Artie Tobia, |
(Red Tail Hawk, 2001)
Artie Tobia is a New York City-based performer. His influences strike me as largely 1970s: The Band, which is good, and that decade's pop-rock singer-songwriters, who are -- well ... a matter of taste. The result is reminiscent of what passed for folk music in that decade, after the folk music of the 1960s had passed out of fashion. In contrast to the "folk" of the 1970s, '60s folk (even at its worst) was at least vaguely based in actual tradition (i.e., actual folk music). To his credit, though Tobia's writing seems fairly clearly autobiographical, he betrays no impulse for obsessive navel-gazing. He also has a solid rhythm section behind him. I have never seen him live, but I suspect that he sounds better in front of a rockin' band than alone beating the hell out of an acoustic guitar.
Though there are echoes of folk and country, they're fainter than we've grown used to in this golden age, with a lively neo-folk revival manifesting in gratifyingly rooted Americana/alt-country sounds. It's a relief that guys like Tobia are no longer called "folksingers" except by idiots. Tobia's heart is in a kind of white-man's funk -- think a decent Delbert McClinton imitator -- with a mouthful of lyrics that somehow, against all odds, manage to scan. He's not bad, and once in a while he's better than that. Take, for example,"Flowers of Evil" -- a chilling narrative in which a psychopath at last comes into his own, its power grows and ascends with each verse. I wish, though, that Tobia knew better than to sing "alone" as "ay-lone," which is irritating and distracting enough to remind you that it is, after all, only a tin-eared Tobia, not an actual dangerous nut, telling the tale.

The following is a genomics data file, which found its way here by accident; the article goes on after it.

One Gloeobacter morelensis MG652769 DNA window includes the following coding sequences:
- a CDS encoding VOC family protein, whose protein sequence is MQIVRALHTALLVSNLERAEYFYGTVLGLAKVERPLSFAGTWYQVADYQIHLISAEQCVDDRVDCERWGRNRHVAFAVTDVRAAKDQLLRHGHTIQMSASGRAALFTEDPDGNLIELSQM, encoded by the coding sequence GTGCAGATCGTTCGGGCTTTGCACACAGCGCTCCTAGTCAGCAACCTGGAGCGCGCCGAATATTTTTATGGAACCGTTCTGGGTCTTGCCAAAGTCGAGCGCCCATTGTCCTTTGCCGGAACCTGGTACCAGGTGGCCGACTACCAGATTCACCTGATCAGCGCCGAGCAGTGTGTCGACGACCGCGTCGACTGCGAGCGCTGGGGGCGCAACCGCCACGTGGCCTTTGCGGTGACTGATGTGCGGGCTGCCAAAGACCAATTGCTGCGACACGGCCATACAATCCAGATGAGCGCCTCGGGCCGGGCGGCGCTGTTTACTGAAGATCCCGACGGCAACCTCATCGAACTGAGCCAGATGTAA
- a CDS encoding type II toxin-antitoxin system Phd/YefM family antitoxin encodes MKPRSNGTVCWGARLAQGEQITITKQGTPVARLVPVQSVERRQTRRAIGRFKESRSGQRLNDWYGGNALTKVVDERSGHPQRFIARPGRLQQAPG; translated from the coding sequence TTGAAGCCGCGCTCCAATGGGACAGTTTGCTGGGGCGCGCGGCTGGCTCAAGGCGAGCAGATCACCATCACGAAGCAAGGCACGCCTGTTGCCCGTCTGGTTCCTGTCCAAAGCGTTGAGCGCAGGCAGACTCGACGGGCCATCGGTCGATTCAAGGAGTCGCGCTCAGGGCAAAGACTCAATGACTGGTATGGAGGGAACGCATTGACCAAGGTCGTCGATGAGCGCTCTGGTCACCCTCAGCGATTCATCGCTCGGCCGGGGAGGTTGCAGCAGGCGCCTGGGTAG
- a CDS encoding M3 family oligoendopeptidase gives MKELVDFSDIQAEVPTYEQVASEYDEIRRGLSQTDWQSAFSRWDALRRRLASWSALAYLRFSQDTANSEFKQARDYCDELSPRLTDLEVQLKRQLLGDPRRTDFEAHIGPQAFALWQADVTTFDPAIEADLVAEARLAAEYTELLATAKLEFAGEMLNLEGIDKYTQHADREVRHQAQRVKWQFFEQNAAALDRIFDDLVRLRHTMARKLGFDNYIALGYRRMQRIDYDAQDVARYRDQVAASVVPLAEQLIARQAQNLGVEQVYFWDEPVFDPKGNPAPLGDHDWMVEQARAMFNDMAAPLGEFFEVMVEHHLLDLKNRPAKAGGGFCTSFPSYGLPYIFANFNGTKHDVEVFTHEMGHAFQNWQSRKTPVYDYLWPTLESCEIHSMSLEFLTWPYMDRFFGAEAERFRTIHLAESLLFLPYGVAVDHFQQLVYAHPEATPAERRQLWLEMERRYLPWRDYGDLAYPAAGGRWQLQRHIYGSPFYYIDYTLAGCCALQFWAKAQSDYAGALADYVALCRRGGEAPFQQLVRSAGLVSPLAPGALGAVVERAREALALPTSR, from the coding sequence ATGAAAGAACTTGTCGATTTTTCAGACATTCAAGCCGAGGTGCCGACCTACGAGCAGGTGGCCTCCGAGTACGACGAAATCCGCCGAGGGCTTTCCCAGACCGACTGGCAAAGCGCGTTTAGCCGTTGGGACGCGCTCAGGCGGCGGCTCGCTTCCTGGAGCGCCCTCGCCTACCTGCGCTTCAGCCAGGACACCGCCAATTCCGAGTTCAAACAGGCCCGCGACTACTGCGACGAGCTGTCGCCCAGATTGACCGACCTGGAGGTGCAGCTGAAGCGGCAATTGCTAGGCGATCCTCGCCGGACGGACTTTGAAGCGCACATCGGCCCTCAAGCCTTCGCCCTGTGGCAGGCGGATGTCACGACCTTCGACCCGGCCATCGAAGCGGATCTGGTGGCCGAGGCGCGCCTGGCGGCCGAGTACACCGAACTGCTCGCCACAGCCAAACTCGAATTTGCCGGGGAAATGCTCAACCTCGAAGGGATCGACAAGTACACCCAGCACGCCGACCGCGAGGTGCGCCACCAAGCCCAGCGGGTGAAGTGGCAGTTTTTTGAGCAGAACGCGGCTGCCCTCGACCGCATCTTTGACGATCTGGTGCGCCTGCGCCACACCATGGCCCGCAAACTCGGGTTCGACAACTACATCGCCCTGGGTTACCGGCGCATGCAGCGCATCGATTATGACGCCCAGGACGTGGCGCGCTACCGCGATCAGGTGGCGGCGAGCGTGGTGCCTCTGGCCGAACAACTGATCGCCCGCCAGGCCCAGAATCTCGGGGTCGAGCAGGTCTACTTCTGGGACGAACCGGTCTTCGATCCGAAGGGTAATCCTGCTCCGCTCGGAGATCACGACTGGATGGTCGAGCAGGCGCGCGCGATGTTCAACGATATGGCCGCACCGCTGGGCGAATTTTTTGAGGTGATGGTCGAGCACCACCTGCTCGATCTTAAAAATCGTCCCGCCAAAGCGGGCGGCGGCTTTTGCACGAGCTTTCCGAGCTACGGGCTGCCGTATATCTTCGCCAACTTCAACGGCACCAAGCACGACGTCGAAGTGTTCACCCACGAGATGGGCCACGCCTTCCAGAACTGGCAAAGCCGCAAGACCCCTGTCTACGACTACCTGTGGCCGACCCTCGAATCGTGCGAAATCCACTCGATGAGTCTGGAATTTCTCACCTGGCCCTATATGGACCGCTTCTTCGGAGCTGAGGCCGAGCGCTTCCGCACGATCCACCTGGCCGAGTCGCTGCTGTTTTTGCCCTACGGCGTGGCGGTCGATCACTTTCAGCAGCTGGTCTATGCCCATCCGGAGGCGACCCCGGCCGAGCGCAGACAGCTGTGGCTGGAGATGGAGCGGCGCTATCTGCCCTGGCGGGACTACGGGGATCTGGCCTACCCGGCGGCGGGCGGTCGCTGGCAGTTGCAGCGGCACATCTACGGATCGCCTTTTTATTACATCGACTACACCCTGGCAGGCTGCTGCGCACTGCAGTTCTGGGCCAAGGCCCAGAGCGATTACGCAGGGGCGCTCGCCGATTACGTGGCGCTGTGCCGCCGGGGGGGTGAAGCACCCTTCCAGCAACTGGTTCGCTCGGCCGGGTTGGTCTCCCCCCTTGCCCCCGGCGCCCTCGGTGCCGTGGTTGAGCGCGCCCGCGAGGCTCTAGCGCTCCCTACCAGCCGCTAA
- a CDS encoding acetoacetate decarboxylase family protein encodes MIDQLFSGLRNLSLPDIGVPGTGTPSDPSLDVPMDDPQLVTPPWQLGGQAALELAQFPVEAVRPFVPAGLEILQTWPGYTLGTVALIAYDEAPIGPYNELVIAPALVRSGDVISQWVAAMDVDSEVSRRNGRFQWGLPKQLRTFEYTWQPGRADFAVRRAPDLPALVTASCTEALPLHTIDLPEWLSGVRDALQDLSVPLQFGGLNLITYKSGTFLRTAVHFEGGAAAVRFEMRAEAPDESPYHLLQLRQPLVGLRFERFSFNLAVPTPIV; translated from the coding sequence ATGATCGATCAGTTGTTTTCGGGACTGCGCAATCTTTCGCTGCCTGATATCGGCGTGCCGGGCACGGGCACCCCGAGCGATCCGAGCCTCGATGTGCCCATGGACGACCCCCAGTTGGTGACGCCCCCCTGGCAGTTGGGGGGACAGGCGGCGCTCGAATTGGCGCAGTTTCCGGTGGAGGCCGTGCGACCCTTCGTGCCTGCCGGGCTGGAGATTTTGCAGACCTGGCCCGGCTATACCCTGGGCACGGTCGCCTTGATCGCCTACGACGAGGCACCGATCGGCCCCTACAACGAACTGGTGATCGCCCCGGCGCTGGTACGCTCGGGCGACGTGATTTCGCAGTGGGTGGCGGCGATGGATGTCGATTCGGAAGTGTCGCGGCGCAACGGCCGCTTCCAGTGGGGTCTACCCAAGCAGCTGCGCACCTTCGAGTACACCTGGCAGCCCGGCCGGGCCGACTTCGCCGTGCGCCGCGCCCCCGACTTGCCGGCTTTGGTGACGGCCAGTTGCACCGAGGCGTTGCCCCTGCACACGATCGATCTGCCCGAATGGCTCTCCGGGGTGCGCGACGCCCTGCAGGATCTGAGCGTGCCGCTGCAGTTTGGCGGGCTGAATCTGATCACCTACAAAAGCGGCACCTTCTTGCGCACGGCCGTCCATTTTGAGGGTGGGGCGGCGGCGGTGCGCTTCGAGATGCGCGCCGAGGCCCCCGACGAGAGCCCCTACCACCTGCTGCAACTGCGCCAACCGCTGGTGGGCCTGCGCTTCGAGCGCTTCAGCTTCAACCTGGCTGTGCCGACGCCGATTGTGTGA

Over all, if less than a great recording, this is still a respectable enough one, and if Tobia's style is more to your taste than to mine, you may anticipate, I would expect, a satisfied ear.